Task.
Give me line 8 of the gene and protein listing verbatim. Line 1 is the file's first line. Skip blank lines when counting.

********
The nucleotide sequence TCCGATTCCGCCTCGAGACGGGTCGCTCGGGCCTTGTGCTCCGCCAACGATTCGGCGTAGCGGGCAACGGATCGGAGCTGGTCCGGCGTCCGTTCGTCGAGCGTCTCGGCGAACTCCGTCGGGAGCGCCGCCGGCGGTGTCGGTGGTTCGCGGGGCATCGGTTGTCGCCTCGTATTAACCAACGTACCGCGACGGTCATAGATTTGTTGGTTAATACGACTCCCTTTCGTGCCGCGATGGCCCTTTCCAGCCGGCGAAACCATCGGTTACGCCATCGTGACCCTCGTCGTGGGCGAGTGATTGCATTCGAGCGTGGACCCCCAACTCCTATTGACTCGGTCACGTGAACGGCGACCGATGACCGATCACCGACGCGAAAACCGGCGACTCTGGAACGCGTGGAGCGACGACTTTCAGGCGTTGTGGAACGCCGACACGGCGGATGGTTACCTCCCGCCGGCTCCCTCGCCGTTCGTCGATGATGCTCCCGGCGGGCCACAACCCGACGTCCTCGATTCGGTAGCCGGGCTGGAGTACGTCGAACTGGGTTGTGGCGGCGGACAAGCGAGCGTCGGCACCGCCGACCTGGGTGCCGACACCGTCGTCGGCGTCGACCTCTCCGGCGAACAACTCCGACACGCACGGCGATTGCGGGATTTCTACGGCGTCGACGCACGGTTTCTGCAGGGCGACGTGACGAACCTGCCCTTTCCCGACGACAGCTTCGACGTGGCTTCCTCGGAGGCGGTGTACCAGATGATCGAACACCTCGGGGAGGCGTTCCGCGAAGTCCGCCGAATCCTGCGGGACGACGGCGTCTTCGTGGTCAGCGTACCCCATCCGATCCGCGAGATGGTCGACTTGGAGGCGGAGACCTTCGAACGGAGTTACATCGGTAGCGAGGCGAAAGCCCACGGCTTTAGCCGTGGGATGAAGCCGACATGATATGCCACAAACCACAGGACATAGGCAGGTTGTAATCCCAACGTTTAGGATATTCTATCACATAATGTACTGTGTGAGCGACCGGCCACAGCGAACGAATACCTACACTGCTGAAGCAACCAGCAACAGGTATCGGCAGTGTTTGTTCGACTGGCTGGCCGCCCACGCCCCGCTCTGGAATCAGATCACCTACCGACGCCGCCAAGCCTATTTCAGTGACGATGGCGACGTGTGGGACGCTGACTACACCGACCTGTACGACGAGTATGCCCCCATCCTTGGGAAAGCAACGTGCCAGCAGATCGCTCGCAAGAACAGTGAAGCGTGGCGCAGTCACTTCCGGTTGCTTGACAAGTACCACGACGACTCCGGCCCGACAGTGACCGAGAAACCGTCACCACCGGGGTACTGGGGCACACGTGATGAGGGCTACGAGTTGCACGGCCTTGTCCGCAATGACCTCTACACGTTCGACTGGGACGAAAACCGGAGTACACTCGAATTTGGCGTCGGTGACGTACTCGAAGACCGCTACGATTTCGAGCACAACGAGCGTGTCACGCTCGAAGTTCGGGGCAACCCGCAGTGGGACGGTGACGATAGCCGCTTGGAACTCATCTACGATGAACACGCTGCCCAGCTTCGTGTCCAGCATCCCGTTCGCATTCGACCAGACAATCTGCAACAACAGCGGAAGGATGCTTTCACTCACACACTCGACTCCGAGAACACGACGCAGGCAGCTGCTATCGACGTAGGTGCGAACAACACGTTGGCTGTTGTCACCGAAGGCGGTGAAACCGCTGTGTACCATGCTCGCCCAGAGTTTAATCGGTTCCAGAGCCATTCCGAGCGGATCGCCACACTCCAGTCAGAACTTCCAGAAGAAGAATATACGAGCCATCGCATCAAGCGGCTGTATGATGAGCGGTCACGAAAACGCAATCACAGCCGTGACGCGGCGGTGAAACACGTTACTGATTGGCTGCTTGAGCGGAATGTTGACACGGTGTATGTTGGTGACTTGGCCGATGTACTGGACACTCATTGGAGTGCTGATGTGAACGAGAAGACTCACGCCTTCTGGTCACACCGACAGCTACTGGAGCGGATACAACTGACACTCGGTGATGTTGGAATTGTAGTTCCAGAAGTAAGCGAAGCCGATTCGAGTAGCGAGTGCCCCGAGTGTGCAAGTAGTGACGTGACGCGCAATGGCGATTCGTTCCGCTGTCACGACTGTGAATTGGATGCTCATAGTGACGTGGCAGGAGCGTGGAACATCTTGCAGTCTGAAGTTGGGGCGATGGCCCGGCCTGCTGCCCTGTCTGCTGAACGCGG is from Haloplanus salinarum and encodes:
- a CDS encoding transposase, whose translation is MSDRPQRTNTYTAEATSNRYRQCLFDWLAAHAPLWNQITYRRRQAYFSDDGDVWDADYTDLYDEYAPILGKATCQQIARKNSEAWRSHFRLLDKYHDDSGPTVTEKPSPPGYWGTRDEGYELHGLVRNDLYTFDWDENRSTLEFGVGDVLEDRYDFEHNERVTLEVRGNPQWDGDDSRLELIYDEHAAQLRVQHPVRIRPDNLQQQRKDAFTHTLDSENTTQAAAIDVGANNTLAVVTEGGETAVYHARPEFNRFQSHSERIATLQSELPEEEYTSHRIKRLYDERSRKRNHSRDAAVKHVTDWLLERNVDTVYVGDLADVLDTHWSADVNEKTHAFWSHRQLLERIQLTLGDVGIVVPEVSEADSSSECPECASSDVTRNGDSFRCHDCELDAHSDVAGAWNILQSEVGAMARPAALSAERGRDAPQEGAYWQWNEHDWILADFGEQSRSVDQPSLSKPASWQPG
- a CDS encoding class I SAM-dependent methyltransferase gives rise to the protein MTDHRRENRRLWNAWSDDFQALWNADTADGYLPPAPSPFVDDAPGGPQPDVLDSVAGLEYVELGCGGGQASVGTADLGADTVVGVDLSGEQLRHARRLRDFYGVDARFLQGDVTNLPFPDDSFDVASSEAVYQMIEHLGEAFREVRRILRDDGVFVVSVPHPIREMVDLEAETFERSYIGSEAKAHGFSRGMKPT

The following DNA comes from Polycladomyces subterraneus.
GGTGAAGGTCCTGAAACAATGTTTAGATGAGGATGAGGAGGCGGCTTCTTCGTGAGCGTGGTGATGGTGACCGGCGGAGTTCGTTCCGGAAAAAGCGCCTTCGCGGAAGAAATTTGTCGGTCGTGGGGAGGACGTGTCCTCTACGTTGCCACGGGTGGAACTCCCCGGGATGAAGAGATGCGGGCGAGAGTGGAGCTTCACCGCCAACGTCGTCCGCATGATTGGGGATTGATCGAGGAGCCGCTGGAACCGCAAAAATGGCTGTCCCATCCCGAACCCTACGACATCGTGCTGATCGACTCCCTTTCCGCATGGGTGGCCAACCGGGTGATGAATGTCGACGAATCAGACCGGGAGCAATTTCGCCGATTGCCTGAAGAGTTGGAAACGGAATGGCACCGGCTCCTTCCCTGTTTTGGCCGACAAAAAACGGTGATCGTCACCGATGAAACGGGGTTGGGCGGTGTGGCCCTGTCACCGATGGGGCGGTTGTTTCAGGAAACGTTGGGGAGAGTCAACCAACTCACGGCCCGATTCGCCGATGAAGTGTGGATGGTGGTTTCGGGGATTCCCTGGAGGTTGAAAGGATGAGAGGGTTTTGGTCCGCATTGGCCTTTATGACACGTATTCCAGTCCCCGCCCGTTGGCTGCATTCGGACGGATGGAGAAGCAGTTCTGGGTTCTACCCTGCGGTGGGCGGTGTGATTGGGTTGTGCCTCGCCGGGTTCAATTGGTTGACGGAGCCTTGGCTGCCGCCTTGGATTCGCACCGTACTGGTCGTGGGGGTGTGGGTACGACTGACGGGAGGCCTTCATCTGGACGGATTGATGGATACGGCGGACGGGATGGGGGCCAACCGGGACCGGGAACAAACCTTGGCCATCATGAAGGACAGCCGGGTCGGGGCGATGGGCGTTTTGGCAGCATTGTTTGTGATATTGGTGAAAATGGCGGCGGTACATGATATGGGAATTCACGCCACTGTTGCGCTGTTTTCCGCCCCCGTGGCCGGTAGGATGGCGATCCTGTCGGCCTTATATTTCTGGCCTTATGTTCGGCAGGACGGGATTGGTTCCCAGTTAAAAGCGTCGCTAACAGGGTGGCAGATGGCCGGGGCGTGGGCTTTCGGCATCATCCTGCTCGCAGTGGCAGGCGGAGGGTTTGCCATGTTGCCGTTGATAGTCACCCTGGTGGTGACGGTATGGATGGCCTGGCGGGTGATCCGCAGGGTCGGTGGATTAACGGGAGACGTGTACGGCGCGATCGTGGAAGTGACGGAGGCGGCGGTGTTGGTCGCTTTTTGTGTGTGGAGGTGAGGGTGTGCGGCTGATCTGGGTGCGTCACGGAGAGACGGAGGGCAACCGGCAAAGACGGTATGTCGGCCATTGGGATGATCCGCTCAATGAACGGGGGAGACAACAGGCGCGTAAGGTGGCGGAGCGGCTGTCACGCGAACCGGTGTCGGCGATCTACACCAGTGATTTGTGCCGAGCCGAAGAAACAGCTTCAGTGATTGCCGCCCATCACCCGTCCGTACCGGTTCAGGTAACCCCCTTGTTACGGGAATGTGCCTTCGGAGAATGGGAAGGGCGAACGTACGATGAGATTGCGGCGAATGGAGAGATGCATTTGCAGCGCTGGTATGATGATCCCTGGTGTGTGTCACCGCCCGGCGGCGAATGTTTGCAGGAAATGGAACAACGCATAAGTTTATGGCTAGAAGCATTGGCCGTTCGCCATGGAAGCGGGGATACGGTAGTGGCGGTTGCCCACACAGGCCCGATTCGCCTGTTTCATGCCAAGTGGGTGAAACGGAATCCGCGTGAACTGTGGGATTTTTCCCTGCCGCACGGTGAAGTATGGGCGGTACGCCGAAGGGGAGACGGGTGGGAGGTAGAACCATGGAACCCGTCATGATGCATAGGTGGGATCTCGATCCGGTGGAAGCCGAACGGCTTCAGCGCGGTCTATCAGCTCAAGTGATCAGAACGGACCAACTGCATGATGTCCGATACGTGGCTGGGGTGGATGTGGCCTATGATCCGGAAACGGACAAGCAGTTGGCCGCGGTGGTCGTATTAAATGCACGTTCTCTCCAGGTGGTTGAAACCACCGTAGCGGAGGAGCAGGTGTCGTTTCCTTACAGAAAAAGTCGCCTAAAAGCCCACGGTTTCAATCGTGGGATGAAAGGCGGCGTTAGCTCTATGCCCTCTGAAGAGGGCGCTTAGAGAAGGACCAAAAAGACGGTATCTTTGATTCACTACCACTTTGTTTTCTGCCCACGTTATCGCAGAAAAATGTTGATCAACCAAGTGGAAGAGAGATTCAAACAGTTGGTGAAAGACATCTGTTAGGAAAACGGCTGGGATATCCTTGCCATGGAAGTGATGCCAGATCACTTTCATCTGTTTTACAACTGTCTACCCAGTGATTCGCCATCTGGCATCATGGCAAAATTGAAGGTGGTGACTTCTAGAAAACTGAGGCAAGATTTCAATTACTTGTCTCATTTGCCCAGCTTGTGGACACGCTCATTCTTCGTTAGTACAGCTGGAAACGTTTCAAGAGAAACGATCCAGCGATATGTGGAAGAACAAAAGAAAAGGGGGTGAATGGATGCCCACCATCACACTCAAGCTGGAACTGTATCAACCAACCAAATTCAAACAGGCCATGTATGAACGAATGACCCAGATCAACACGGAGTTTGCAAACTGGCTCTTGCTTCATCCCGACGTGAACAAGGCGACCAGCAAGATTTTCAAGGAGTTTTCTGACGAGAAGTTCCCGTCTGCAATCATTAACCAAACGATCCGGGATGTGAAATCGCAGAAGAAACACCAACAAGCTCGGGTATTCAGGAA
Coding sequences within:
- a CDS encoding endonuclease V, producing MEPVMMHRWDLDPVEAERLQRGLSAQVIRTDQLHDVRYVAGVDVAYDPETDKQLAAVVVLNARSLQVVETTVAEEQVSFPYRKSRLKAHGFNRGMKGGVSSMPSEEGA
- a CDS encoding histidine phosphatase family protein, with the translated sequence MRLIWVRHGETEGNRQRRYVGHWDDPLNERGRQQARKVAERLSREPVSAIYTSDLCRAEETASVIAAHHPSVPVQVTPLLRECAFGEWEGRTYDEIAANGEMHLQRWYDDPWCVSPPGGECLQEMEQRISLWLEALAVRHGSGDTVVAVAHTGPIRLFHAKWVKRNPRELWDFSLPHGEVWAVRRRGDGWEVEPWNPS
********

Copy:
- a CDS encoding histidine phosphatase family protein, with the translated sequence MRLIWVRHGETEGNRQRRYVGHWDDPLNERGRQQARKVAERLSREPVSAIYTSDLCRAEETASVIAAHHPSVPVQVTPLLRECAFGEWEGRTYDEIAANGEMHLQRWYDDPWCVSPPGGECLQEMEQRISLWLEALAVRHGSGDTVVAVAHTGPIRLFHAKWVKRNPRELWDFSLPHGEVWAVRRRGDGWEVEPWNPS